9-3 Failure Behavior of the Hot Isostatic Pressed Joint in the Fusion Blanket

-The Latest Highlight of Research and Development of Reduced Activation Ferritic/Martensitic Steel for Use in the Fusion DEMO Reactor-

Fig.9-7 Schematic of miniature torsion test method (unit: mm)

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Fig.9-7 Schematic of miniature torsion test method (unit: mm)

The torsion test method is a brand new test technique for evaluating the HIP joint for the thin-walled fusion blanket first wall.

 

Fig.9-8 Comparison between torsion and Charpy impact tests

Fig.9-8 Comparison between torsion and Charpy impact tests

Similar to the conventional Charpy impact test method, the torsion test technique enabled us to adequately evaluate the key characteristics of HIP joints produced by various processing routes.

 

Fig.9-9 Evaluation of HIP joint components as parts of the fusion blanket structure

Fig.9-9 Evaluation of HIP joint components as parts of the fusion blanket structure

The torsion test was the first, to our knowledge, to demonstrate that both the yield shear stress and the maximum shear strength of the HIP joint components were equivalent to those of the base metal.

Reduced activation ferritic/martensitic (RAFM) steel is one of the leading structural materials for use in the fusion DEMO reactor, and hot isostatic pressed (HIP) RAFM joints are one of the primary technologies for fabricating the cooling channels in the blanket first wall (FW). For practical application, it is very important to identify the stability and damage tolerance of the HIP joints exposed to harsh environments, such as high-energy neutron exposure and heat from the burning plasma.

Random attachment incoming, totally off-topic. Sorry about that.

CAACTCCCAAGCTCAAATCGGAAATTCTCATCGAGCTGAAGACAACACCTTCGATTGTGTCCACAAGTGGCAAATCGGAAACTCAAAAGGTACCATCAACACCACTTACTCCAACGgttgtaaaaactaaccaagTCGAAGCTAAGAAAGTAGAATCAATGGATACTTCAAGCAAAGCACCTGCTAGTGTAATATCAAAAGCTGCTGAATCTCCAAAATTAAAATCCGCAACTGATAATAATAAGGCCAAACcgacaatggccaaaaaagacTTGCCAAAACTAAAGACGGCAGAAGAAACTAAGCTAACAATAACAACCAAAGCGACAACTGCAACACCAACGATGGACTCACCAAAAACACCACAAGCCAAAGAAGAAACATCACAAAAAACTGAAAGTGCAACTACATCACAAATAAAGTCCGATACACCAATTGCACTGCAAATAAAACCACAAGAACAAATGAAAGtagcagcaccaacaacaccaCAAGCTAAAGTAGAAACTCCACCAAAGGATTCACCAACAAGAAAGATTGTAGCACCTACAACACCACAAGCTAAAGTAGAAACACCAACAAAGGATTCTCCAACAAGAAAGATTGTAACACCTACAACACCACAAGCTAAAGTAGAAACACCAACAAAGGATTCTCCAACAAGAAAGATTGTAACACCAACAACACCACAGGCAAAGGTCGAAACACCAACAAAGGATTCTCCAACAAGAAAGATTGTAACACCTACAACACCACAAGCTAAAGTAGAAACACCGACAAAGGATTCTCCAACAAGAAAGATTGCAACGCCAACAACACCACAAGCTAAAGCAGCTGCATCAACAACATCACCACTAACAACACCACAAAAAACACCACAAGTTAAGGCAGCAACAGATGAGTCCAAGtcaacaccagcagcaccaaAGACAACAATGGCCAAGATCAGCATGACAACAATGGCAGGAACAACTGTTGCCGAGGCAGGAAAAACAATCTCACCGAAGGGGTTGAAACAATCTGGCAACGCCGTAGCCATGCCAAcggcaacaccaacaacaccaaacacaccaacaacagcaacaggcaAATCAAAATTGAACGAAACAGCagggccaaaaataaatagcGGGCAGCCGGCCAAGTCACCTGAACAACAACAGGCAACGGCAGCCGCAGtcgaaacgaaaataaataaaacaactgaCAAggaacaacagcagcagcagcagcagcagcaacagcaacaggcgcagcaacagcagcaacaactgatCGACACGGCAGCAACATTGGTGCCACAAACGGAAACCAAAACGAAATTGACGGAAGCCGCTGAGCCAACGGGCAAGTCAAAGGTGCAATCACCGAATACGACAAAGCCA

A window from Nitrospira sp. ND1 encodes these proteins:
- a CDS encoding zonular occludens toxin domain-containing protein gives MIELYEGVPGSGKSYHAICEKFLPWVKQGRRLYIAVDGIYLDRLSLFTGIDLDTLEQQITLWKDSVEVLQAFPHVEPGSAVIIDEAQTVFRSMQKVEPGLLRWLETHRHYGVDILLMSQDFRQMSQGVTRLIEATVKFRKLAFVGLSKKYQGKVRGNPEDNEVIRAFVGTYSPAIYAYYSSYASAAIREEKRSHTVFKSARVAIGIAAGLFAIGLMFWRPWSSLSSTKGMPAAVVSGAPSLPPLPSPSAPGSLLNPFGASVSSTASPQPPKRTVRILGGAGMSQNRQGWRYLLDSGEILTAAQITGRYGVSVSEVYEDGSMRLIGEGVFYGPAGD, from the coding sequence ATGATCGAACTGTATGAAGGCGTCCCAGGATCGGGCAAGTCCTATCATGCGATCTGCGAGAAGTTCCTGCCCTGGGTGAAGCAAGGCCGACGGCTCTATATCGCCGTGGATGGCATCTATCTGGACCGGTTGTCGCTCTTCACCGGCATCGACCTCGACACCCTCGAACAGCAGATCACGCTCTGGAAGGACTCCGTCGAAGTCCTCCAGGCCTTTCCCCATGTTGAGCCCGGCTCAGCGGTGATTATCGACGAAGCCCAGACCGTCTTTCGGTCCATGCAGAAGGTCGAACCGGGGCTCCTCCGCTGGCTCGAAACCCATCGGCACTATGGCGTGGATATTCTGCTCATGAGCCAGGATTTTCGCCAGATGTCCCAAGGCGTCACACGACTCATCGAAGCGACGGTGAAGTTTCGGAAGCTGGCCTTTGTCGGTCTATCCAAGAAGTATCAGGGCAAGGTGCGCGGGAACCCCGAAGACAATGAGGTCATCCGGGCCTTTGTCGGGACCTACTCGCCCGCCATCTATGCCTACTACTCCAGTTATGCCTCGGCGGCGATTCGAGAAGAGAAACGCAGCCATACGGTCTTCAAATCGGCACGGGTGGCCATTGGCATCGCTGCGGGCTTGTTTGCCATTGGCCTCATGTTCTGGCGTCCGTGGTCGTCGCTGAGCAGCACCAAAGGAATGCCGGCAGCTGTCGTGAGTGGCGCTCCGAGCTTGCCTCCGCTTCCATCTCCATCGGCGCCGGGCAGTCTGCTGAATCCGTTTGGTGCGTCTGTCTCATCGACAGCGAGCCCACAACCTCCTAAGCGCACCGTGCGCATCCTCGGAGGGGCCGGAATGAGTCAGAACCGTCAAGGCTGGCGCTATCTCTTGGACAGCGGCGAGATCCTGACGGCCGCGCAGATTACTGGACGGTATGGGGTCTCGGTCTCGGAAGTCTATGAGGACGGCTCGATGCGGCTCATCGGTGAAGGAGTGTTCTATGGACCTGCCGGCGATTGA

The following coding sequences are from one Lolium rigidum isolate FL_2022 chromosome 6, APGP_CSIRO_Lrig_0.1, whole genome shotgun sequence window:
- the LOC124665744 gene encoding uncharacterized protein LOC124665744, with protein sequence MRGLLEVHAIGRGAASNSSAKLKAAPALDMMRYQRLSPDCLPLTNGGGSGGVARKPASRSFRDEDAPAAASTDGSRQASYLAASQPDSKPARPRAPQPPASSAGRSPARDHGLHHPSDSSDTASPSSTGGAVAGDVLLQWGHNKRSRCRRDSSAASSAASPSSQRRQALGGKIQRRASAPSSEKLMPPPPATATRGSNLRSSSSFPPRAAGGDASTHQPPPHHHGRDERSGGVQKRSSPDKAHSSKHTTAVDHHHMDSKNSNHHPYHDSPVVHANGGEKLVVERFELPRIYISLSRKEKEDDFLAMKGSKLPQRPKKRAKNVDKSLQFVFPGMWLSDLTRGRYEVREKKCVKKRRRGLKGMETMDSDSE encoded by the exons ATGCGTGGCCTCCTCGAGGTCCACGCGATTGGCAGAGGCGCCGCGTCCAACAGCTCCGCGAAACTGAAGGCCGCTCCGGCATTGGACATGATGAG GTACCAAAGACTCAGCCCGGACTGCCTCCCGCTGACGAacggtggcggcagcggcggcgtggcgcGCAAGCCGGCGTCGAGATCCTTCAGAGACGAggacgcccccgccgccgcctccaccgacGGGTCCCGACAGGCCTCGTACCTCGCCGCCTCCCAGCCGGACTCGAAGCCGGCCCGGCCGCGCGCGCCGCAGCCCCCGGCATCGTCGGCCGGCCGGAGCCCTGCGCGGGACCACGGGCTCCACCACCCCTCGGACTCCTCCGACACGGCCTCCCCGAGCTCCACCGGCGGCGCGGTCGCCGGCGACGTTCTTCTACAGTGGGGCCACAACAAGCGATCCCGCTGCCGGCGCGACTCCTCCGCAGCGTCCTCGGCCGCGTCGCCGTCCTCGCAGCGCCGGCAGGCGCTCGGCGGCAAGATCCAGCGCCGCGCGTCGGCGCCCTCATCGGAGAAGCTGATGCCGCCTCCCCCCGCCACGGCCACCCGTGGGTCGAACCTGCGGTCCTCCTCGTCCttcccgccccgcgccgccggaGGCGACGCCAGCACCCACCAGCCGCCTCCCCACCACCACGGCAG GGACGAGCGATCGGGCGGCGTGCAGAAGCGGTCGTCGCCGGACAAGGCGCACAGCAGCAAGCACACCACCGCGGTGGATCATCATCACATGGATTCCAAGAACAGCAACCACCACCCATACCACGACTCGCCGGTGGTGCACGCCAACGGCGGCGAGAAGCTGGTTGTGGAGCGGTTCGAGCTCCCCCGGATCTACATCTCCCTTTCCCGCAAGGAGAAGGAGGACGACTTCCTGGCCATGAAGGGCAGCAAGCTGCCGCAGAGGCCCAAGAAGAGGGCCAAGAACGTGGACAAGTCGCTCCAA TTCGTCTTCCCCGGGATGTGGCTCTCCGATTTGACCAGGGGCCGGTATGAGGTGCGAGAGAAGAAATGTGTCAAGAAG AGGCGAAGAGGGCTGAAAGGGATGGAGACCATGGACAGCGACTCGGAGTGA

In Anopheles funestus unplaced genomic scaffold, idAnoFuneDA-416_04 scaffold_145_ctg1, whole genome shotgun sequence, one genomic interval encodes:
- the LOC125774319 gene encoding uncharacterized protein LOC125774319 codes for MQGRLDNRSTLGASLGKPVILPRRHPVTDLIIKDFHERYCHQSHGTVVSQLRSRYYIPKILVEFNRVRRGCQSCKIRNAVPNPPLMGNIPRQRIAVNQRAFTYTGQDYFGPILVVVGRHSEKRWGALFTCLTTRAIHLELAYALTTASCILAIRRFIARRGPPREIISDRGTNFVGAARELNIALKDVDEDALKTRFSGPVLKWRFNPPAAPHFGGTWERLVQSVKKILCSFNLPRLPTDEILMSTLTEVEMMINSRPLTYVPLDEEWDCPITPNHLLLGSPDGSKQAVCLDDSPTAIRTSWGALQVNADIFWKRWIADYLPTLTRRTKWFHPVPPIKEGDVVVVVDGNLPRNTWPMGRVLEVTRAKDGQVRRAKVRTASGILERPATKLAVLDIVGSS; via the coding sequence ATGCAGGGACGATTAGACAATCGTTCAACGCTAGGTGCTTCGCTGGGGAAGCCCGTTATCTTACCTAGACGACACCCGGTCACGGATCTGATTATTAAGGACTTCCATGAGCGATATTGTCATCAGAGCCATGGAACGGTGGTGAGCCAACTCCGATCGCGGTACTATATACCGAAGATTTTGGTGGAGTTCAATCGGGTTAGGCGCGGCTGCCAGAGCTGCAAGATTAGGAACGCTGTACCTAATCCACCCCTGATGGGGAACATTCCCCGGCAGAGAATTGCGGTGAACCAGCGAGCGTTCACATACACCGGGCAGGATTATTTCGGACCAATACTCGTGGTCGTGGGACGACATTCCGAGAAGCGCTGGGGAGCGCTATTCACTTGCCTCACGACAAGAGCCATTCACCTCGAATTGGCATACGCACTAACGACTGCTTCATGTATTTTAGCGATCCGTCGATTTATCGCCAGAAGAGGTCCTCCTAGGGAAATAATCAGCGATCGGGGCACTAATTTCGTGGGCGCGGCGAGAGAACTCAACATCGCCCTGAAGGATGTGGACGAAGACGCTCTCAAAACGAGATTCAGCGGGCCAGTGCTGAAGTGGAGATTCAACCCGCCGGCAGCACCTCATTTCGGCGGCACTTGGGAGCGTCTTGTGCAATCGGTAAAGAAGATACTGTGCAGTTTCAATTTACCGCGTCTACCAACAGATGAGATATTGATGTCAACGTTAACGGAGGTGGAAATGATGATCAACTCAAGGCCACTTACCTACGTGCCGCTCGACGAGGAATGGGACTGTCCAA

The Charpy impact test is an established method for gauging damage tolerance with many perceived advantages. However, it is hard to apply this technique to the thin-walled cooling channels of the blanket FW, due to limitations on the specimen size required in testing.

We therefore developed a brand new torsion test method using a miniature specimen to evaluate HIP joints (Fig.9-7). There has so far been good agreement between the fracture energy obtained by the Charpy test and the estimated energy obtained by the developed torsion test (Fig.9-8). We have also introduced fracture parameters specific to torsion and identified the effects that specimen size and geometry had on them. Eventually, we provided a reasonable solution for the HIP joints of the practical components.

In this study, we first applied the torsion technique to the HIP joint components as parts of the blanket structure and demonstrated good agreement with the properties of the base metal (Fig.9-9).

With this achievement, we have a powerful tool that enables us to directly evaluate the HIP joints of the fusion blanket structure. Establishing this test technique is undoubtedly viable in the establishment of design codes and standards for the DEMO reactor.


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